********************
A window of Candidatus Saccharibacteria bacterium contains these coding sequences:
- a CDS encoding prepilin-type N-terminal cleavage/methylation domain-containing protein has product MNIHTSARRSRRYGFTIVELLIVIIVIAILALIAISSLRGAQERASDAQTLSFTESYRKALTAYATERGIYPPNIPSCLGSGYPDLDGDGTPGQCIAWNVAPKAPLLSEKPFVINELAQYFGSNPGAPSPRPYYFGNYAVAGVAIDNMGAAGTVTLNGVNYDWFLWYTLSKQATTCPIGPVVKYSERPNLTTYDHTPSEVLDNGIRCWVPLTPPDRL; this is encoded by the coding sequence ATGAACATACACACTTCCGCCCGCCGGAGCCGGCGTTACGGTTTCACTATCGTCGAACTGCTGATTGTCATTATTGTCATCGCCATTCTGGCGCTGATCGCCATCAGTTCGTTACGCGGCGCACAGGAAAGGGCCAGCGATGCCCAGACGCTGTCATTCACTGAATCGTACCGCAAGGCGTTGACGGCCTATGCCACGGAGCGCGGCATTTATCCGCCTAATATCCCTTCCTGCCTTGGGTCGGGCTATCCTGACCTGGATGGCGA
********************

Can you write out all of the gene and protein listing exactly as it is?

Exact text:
A window of Candidatus Saccharibacteria bacterium contains these coding sequences:
- a CDS encoding prepilin-type N-terminal cleavage/methylation domain-containing protein has product MNIHTSARRSRRYGFTIVELLIVIIVIAILALIAISSLRGAQERASDAQTLSFTESYRKALTAYATERGIYPPNIPSCLGSGYPDLDGDGTPGQCIAWNVAPKAPLLSEKPFVINELAQYFGSNPGAPSPRPYYFGNYAVAGVAIDNMGAAGTVTLNGVNYDWFLWYTLSKQATTCPIGPVVKYSERPNLTTYDHTPSEVLDNGIRCWVPLTPPDRL; this is encoded by the coding sequence ATGAACATACACACTTCCGCCCGCCGGAGCCGGCGTTACGGTTTCACTATCGTCGAACTGCTGATTGTCATTATTGTCATCGCCATTCTGGCGCTGATCGCCATCAGTTCGTTACGCGGCGCACAGGAAAGGGCCAGCGATGCCCAGACGCTGTCATTCACTGAATCGTACCGCAAGGCGTTGACGGCCTATGCCACGGAGCGCGGCATTTATCCGCCTAATATCCCTTCCTGCCTTGGGTCGGGCTATCCTGACCTGGATGGCGA